So, which tack do the pescatarians take?

Defending your dinner

According to the study, there are three main ways pescatarians justify their dietary ethics – and the first one is something we’re already familiar with. It’s the idea that pescatarianism is simply a practical compromise on the carnist to vegan spectrum: yes, eating meat is bad, study participants would agree, but cutting all of it out would be too difficult, or too extreme.

Is it a logical argument? Not really – as the authors point out, “feasibility is a subjective perception that can neither be proven nor disproven by objective arguments.” But is it effective? Certainly: “the participants of this study were able to provide a multitude of justifications for their current consumption of aquatic animals,” the study notes, defending their behavior by pointing to things like a lack of cooking skills, time constraints, a desire to fit in socially, health concerns, or enjoyment of the taste.

If those excuses sound familiar, they should: it’s basically a rehashing of the Four N’s of carnist cognitive dissonance. Perhaps that’s surprising – after all, by rejecting terrestrial meat, a pescatarian is presumably not swayed by these arguments – but there’s another psychological trick that resolves any problems here: fish, some pescatarians in the study argued, don’t exactly matter as much as other animals.

“When asked why participants continued to eat aquatic animals but not terrestrial ones, limited cognitive abilities and an incapacity to feel pain were consistently cited as reasons for their decision,” the authors report – before pointing out that “evidence of cognitive abilities and pain perception in fish is mounting.”

That wasn’t the only strategy deployed by participants to distance themselves from fish. Some pointed to the perceived evolutionary distance between ourselves and aquatic non-mammals; others claimed that they could probably kill a fish on their own, “view[ing] this as a conclusive argument justifying their consumption of pre-processed marine animals,” the study says (this particular tack could be taken to some strange conclusions, such as the participant who said they would not eat “one of those fishes that’s like a hundred years old and huge.”)

For others, the psychological distance stemmed from actual, physical distance. Cows and sheep, the researchers discovered, were seen as having personalities; they could be friendly faces that study participants saw each day and bonded with. Fish, on the other hand, were virtually invisible, both literally – participants were unlikely to see fish being farmed or living in the wild, and were therefore rarely faced with the reality of their diet – and metaphorically, with many subjects reluctant to investigate or interrogate their choices too closely.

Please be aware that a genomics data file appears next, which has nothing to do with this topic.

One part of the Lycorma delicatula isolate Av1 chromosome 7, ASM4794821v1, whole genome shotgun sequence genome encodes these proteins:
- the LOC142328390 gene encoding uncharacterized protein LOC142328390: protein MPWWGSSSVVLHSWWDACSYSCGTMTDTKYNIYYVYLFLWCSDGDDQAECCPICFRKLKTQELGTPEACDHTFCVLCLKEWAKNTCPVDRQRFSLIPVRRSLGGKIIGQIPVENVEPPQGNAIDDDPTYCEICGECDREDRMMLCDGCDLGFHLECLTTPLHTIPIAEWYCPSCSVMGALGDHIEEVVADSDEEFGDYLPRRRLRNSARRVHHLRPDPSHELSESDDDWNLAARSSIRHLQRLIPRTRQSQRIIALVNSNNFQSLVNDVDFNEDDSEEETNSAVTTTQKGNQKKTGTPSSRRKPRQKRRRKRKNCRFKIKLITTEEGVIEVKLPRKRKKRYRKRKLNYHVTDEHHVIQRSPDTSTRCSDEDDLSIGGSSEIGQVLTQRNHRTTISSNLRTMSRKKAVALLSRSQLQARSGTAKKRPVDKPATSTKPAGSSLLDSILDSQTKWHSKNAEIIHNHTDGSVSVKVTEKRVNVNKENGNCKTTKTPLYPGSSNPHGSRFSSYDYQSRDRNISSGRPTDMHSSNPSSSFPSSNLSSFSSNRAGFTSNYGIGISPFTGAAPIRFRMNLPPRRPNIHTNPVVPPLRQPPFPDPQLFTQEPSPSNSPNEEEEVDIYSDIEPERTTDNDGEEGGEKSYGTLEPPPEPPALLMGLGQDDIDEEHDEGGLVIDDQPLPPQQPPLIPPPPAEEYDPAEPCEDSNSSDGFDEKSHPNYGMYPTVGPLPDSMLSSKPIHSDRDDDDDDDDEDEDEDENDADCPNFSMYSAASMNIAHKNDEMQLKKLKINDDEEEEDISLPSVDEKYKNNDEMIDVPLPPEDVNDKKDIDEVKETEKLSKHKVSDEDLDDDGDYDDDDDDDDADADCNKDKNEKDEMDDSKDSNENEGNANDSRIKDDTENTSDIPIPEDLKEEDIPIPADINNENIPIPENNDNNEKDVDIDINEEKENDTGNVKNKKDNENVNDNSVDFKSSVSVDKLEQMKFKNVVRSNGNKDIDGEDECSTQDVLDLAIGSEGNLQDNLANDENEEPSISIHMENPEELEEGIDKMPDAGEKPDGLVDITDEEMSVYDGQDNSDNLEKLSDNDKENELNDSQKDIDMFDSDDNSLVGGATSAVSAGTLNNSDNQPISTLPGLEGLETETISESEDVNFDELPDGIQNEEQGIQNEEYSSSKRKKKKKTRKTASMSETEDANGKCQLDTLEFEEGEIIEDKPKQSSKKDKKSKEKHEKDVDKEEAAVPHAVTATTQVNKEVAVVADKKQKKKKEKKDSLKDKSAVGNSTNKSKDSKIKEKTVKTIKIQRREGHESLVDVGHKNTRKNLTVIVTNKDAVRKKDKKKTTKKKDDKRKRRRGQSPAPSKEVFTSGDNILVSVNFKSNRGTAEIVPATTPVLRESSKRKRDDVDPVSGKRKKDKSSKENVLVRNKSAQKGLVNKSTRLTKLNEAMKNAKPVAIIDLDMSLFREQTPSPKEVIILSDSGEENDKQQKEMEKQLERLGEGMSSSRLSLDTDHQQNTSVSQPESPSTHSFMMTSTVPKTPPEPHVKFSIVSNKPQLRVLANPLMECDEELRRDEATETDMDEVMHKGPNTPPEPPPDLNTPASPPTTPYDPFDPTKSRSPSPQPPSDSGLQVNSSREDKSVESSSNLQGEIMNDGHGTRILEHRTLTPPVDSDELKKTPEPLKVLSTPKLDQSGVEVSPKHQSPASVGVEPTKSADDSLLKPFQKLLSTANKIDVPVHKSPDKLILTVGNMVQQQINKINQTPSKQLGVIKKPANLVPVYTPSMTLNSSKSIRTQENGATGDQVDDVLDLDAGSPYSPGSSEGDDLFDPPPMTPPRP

In other words: cognitive dissonance? Just don’t think about it.

But it’s the last tactic that might seem most baffling: when faced with the mismatch between their values and their behavior, some pescatarians chose to – well, sort of deny that they eat meat at all.

“Despite asking for self-identifying pescetarians, most participants appeared less confident in their identity as pescetarians than anticipated,” the authors found. “This was expressed through the interchangeable usage of the words ‘vegetarian’ and ‘pescetarian’ […] Some participants even likened their dietary practices to predominantly plant-based ones, despite their consumption of various animal products.”

It’s a strange tactic, but not an uncommon one: as many as one in four self-identifying vegetarians admit to eating fish, despite… well, you know. It may not even be entirely dishonest – seven out of the 10 participants expressed a desire to go vegetarian or vegan at some point, even if those plans were, let’s say, less than firm. 

But ironically, adopting this stance may be precisely what is delaying that professed goal. “[The] comparison might allow pescetarians to socially distance themselves from meat eaters and thus, makes their choice to consume only marine animals appear more ethical,” the authors point out. “This is a potentially advantageous comparison that functions to alleviate cognitive dissonance by creating a more positive and moral self-construct.”

In other words: aspiration is more important than action. “[Participants’] commonly expressed values of caring about animal welfare and environmental impact hold more significance to them than whether they consumed a tuna sandwich for lunch,” the researchers conclude.

So, how to solve the pescatarian’s paradox? It’s simple. It turns out, there are no pescatarians – only a bunch of vegans who eat fish.

Isn’t that a relief?

 The study is published in the journal Qualitative Research in Psychology.

Leave a Comment